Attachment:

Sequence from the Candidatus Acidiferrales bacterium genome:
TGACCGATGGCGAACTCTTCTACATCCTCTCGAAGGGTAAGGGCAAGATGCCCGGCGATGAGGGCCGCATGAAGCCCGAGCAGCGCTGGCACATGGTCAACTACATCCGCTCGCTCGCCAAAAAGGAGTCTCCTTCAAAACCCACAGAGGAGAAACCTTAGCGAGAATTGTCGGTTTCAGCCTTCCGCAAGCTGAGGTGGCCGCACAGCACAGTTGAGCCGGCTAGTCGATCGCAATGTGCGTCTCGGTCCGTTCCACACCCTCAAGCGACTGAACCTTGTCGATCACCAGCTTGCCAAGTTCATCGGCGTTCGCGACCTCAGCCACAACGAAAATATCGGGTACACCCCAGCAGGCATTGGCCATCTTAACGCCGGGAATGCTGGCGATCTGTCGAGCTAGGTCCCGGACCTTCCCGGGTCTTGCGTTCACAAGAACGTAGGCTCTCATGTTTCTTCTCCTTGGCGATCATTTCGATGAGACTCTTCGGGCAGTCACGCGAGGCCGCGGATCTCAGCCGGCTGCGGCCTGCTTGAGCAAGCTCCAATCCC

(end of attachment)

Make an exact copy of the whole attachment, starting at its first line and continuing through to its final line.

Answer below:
Sequence from the Candidatus Acidiferrales bacterium genome:
TGACCGATGGCGAACTCTTCTACATCCTCTCGAAGGGTAAGGGCAAGATGCCCGGCGATGAGGGCCGCATGAAGCCCGAGCAGCGCTGGCACATGGTCAACTACATCCGCTCGCTCGCCAAAAAGGAGTCTCCTTCAAAACCCACAGAGGAGAAACCTTAGCGAGAATTGTCGGTTTCAGCCTTCCGCAAGCTGAGGTGGCCGCACAGCACAGTTGAGCCGGCTAGTCGATCGCAATGTGCGTCTCGGTCCGTTCCACACCCTCAAGCGACTGAACCTTGTCGATCACCAGCTTGCCAAGTTCATCGGCGTTCGCGACCTCAGCCACAACGAAAATATCGGGTACACCCCAGCAGGCATTGGCCATCTTAACGCCGGGAATGCTGGCGATCTGTCGAGCTAGGTCCCGGACCTTCCCGGGTCTTGCGTTCACAAGAACGTAGGCTCTCATGTTTCTTCTCCTTGGCGATCATTTCGATGAGACTCTTCGGGCAGTCACGCGAGGCCGCGGATCTCAGCCGGCTGCGGCCTGCTTGAGCAAGCTCCAATCCC